Tawakkol Karman, 2011 Nobel Peace Prize Recipient

On Wednesday, April 4, 2018 the 2011 Nobel Peace Prize Recipient Tawakkol Karman spent a day at UMass, culminated by a talk in the Bernie Dallas Room to a large crowd on the topic of 
Nonviolence as a Means of Struggle, Change and Success

Tawakkol Karman was awarded the Nobel Peace Prize in 2011 in recognition of her work in non-violent struggle for the expression rights, safety of women and for women’s rights to full participation in peace-building work in Yemen.

While here on campus, she met with undergraduate and graduate students before giving her talk.

Sponsored by UMass Amherst Psychology of Peace and Violence Program and the UMass Lowell Greeley Scholars for Peace Studies Award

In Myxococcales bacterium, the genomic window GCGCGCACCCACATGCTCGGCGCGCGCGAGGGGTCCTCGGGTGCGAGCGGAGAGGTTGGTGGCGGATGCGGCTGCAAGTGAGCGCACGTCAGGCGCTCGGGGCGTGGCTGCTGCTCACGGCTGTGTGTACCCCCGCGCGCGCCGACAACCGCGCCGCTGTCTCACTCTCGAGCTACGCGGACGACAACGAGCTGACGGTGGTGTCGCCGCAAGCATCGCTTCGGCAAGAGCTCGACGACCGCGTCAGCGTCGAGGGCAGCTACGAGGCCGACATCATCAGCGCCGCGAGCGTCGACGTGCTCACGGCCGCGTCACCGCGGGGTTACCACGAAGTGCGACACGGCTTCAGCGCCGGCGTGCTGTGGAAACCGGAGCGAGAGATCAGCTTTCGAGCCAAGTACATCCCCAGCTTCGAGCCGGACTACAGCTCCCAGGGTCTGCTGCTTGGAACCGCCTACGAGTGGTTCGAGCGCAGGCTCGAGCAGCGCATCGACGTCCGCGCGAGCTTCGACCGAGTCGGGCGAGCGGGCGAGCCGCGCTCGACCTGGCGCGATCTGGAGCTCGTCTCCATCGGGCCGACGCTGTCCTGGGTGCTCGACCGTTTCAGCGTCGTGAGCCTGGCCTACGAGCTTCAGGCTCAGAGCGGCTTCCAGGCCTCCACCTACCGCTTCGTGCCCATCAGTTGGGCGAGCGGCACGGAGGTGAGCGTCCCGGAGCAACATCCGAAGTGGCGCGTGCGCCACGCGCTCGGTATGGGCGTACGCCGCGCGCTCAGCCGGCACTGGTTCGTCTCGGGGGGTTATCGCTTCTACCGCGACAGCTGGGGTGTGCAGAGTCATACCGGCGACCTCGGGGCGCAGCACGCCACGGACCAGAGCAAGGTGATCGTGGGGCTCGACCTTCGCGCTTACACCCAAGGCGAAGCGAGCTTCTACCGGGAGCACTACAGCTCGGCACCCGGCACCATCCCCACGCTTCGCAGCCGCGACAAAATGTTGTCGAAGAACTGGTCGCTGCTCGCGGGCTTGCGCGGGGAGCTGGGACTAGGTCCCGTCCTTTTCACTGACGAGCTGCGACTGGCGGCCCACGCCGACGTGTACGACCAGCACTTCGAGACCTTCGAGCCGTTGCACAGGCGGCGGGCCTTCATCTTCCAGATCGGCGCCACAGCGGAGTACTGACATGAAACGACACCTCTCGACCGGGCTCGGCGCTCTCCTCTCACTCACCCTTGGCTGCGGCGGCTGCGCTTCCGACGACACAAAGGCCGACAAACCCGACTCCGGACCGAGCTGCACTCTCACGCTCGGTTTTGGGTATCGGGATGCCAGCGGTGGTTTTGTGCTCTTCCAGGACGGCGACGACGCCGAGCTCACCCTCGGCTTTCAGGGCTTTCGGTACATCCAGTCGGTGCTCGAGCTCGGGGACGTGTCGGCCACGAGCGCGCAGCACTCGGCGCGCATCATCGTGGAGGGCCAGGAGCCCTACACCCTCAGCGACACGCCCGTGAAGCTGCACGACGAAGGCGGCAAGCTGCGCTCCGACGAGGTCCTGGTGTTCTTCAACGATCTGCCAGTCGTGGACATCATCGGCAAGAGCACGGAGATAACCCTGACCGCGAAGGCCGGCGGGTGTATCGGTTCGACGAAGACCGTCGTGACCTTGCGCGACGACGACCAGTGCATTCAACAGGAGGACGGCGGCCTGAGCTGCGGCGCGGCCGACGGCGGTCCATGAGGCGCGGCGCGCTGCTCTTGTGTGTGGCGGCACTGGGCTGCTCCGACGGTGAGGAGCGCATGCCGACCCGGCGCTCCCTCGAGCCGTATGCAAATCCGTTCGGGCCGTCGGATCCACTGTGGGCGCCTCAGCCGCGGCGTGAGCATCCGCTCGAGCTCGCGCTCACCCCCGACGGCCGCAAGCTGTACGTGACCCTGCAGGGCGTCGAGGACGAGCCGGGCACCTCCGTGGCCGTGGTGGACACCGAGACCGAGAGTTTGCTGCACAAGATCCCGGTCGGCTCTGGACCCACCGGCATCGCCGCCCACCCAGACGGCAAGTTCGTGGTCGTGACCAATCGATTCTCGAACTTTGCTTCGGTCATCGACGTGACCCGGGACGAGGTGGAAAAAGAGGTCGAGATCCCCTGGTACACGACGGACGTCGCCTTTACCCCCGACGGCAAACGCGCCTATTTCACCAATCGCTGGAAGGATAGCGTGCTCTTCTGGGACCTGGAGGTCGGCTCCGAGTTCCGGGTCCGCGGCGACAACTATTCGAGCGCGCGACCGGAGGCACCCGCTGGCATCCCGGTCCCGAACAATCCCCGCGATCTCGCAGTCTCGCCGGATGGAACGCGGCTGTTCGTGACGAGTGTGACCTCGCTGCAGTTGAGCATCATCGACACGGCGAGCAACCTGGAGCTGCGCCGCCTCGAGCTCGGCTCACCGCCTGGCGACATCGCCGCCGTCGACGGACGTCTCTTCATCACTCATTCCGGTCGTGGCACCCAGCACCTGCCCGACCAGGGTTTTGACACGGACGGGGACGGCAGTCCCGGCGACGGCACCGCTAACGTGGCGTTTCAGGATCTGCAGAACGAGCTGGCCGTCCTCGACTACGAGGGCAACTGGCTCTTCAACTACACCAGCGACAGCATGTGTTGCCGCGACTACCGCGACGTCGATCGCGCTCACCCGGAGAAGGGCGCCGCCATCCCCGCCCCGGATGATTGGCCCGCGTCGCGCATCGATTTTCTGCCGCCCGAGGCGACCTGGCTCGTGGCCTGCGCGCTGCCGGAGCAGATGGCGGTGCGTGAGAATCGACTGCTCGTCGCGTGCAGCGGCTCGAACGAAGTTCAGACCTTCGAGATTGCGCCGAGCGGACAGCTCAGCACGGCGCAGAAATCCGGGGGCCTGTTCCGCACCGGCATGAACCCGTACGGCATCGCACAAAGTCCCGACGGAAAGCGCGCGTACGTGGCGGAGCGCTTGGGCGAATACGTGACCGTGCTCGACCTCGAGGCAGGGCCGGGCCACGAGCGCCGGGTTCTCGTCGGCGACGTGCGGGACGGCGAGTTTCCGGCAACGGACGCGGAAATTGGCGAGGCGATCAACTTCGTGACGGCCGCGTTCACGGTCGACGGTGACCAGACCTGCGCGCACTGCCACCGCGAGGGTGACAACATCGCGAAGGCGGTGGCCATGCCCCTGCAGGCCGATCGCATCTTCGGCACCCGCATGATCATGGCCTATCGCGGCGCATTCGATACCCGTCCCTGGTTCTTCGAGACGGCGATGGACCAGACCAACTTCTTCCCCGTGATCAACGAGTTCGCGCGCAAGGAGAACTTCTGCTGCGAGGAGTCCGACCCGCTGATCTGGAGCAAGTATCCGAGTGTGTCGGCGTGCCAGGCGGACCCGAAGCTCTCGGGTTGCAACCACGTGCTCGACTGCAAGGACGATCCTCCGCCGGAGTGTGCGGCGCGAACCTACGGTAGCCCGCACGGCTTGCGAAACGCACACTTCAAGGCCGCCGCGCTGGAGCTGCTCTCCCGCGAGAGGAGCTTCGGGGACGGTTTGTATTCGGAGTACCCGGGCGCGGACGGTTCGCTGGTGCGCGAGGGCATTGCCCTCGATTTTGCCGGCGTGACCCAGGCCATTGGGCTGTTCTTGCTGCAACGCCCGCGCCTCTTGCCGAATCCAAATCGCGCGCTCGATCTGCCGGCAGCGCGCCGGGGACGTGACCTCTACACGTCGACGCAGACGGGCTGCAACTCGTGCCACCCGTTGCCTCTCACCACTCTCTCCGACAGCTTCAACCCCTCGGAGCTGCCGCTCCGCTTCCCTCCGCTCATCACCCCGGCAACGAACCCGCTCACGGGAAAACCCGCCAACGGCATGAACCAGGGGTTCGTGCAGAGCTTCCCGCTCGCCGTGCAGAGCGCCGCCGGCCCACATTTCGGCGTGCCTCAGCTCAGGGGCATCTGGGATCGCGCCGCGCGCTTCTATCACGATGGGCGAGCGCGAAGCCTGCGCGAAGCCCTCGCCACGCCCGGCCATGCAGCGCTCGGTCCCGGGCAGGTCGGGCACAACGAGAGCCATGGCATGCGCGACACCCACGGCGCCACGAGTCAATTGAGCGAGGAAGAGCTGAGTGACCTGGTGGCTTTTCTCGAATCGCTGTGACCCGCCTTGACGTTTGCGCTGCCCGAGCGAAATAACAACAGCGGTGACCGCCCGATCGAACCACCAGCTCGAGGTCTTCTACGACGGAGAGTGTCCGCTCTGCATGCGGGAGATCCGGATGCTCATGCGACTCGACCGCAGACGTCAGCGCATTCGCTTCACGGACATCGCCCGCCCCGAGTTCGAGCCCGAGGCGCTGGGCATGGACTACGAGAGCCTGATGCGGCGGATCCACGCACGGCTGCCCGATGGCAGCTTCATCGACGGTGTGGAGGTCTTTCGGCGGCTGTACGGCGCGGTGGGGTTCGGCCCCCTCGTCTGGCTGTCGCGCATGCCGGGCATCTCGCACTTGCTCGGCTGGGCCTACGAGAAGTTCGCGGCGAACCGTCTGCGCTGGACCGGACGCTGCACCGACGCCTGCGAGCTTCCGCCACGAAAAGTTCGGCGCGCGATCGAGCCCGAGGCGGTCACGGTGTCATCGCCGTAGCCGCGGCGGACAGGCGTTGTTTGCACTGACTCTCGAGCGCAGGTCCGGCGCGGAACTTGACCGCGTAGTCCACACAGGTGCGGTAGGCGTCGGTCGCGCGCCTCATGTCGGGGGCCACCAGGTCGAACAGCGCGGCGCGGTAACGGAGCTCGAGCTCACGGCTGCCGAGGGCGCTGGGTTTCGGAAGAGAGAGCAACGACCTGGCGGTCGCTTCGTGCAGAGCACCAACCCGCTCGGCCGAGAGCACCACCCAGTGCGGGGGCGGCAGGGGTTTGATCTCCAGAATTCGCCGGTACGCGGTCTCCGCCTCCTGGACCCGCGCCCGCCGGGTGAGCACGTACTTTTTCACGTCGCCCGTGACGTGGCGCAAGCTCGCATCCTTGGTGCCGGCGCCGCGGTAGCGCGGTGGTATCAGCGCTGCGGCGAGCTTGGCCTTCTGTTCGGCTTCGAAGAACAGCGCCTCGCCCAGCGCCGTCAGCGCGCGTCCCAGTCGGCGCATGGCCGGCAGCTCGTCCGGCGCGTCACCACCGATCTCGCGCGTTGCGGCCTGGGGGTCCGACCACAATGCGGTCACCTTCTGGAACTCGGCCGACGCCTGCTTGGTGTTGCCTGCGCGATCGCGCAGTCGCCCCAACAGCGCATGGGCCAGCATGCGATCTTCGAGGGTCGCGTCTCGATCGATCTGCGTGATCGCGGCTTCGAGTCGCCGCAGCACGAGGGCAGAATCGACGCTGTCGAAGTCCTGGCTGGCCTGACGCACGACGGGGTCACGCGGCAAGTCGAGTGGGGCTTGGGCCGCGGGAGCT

Statement of Solidarity with Academics for Peace

The Psychology of Peace and Violence Program stands in solidarity with the signatories of the January 2016 Peace Petition, who are now facing a fresh round of criminal indictments.
Read our full statement

Our Faculty, Students and Graduates in the News

Stellan Vinthagen profiled in Waging Nonviolence and Truthout

Stellan Vinthagen

Stellan Vinthagen was profiled as Head of the first university initiative on Civil Resistance in both Waging Nonviolence and Truthout. 

With parents who were Gandhian vegetarians and a grandfather who was sent to military prison during World War II for helping Jews enter Sweden, Stellan Vinthagen has nonviolent resistance in his blood.

Read More

Katya Migacheva accepted a position with the RAND Corporation

Katya Migacheva

Graduate Katya Migacheva recently accepted a position with the RAND Corporation (http://www.rand.org), where she now serves as an Associate Behavioral and Social Scientist. At RAND, Katya hopes to combine her expertise in both science and policy and to continue and expand her work on societies in transition and relations between racial, ethnic, and national groups.

Pages

Subscribe to Front page feed